Are Magistrate Judges’ “Additional Duties” Stinking Up the Courtroom?

Author: Chris Gant, Associate Member, University of Cincinnati Law Review

On July 14, 2014, the Seventh Circuit in United States v. Harden held that the Federal Magistrates Act (FMA) does not permit magistrate judges to accept guilty pleas, even if both the prosecution and defense consent.[1] The decision severely limits a district court’s ability to manage its caseload and conduct business efficiently. Thankfully, this view on the Federal Magistrates Act is not universal: there is an emerging circuit split regarding whether a federal magistrate judge may accept a guilty plea to which all parties consent. The FMA contains a catch all provision that states, “[a] magistrate judge may be assigned such additional duties as are not inconsistent with the Constitution and laws of the United States.”[2] The split arises out of the Supreme Court’s decision in Peretz v. United States and how to interpret the “additional duties” provision of the statute. In Peretz, the Court allowed a magistrate judge to conduct voir dire because both the prosecutor and defense counsel consented. Furthermore, the Court created a test for whether a magistrate judge has jurisdiction to conduct voir dire under the FMA. After Peretz, appellate courts have largely disagreed over what duties can fall under the “additional duties” of the FMA. The Seventh Circuit has held that the acceptance of guilty pleas is “too important” to fall under this provision. In so doing, it disagreed with the Fourth Circuit, which had previously held that the acceptance of guilty pleas is comparable to other duties that magistrates are undoubtedly able to perform.[3] In light of both decisions, it is evident that the Fourth Circuit correctly interpreted the FMA and Peretz because the general language in the statute proves that Congress intended to give federal judges leeway to experiment with possible improvements in the efficiency of the judicial process.[4] Furthermore, the Seventh Circuit’s ruling allows defendants to enter a plea but then revoke it with no consequences, which in turn leads to judicial waste.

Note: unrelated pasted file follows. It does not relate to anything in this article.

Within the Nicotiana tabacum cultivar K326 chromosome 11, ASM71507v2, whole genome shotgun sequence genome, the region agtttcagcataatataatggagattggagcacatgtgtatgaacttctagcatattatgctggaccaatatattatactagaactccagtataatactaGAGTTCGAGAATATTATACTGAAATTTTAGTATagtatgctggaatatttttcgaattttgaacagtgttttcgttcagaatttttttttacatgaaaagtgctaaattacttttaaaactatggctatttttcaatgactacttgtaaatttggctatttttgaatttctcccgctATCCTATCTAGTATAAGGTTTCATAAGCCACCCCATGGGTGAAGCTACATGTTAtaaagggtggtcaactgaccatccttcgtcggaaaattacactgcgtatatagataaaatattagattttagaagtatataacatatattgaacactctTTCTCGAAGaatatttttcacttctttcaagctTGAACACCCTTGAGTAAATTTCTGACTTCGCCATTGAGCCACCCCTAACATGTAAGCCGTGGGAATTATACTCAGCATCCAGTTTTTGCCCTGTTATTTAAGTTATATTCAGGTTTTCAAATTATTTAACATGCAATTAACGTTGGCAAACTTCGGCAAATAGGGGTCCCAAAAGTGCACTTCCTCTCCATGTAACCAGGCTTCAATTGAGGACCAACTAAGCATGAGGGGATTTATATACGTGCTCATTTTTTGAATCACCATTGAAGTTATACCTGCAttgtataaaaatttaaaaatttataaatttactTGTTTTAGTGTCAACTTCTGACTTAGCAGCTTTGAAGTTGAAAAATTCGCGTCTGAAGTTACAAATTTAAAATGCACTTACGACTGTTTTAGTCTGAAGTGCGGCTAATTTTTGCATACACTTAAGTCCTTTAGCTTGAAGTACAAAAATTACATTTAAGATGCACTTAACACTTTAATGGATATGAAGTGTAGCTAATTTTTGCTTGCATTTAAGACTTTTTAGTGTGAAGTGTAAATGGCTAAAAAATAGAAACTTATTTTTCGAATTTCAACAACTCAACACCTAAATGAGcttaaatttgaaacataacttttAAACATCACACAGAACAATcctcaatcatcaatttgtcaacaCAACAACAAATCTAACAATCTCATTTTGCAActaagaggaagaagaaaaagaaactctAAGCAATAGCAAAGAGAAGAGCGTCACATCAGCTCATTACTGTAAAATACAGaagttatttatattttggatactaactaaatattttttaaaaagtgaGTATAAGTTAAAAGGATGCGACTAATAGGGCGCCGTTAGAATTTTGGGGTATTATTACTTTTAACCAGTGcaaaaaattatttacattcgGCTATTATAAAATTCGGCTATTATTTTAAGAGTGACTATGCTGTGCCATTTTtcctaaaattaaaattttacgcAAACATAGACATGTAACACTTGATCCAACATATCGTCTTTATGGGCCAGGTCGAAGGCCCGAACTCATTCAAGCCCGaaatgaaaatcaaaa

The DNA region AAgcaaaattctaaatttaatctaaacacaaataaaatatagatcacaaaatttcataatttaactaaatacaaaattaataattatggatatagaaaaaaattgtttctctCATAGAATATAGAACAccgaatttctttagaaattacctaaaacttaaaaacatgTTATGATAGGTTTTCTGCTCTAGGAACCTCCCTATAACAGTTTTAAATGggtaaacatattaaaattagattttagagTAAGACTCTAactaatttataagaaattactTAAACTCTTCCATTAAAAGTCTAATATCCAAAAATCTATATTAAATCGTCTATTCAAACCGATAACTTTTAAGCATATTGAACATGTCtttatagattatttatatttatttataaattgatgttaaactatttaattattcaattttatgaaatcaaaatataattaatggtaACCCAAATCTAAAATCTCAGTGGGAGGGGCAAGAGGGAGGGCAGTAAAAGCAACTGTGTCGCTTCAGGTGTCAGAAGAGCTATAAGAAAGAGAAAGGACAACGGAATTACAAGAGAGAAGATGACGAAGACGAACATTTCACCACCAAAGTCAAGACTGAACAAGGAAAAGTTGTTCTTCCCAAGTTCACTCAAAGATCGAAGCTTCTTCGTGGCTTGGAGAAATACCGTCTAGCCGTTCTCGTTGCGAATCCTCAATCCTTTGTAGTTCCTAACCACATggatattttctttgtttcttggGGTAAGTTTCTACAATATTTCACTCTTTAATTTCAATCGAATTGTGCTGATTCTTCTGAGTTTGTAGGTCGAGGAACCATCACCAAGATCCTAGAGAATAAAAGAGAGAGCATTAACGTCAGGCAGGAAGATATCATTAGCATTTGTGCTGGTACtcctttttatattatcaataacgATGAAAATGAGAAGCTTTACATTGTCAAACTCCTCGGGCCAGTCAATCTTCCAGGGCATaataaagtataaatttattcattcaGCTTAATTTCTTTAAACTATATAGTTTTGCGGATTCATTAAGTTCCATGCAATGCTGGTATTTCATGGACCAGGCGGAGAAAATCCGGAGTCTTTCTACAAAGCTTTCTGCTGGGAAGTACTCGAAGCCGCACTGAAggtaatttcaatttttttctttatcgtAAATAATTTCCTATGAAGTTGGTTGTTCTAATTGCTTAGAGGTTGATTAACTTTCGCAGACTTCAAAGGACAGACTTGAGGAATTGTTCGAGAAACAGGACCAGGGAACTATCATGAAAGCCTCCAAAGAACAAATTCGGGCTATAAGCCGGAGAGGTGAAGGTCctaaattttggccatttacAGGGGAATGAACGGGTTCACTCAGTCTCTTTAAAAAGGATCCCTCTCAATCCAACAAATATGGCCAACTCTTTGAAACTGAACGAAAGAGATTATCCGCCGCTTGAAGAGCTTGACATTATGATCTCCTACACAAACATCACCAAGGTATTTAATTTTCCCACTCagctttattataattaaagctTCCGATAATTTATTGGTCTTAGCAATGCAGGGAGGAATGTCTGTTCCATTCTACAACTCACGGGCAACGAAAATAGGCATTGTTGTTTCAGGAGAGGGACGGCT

Peretz v. United States

The FMA grants district courts authority to assign magistrates certain enumerated functions as well as “such additional duties as are not inconsistent with the Constitution and laws of the United States.”[5] In Peretz, the defendant Peretz and his codefendant were charged with importing four kilograms of heroin.[6] At a pretrial conference, with counsel, Peretz agreed to select the jury before a magistrate.[7] The district judge then presided over the jury trial, where Peretz was found guilty.[8] On appeal, Peretz argued that the district court erred in allowing the magistrate to preside over jury selection. The Supreme Court granted certiorari to determine what duties could constitutionally fall under the “additional duties” clause of the FMA. The Court ruled that magistrate judges can be delegated duties that are “comparable in responsibility and importance” to the duties that are specified elsewhere in the Act.[9] Important to the Court was the generality of the category of “additional duties,” which indicated that Congress intended to give federal judges significant leeway to experiment with possible improvements in the efficiency of the judicial process.[10] However, in United States v. Harden, the Seventh Circuit did not read this precedent to allow magistrate judges’ duties to include the acceptance of guilty pleas.

United States v. Harden

Stacy Lee Harden was indicted and charged with intent to distribute five kilograms of cocaine.[11] Harden, his counsel, and the prosecutor signed a Notice Regarding Entry of Plea of Guilty, in which they consented to a magistrate judge conducting “Rule 11 proceedings” and accepting Harden’s guilty plea.[12] Despite the defendant’s consent to this through counsel, the Seventh Circuit determined that magistrates are not permitted to accept guilty pleas in felony cases. The court reasoned that the task of accepting a guilty plea is “too important” to be considered a mere “additional duty” under § 636(b)(3) of the FMA.[13] Additionally, the court determined that the supervision of a civil or misdemeanor trial was not a comparable duty to the acceptance of a guilty plea because, among other things, with a guilty plea a defendant is waiving constitutional rights—the right to a trial before a judge and jury.[14] Employing the judicial canon expressio unius exclusio alterius, the court read the FMA’s defined grant of authority to conduct civil and misdemeanor trials as an implicit withholding of the authority to preside over a felony trial.[15]

United States v. Benton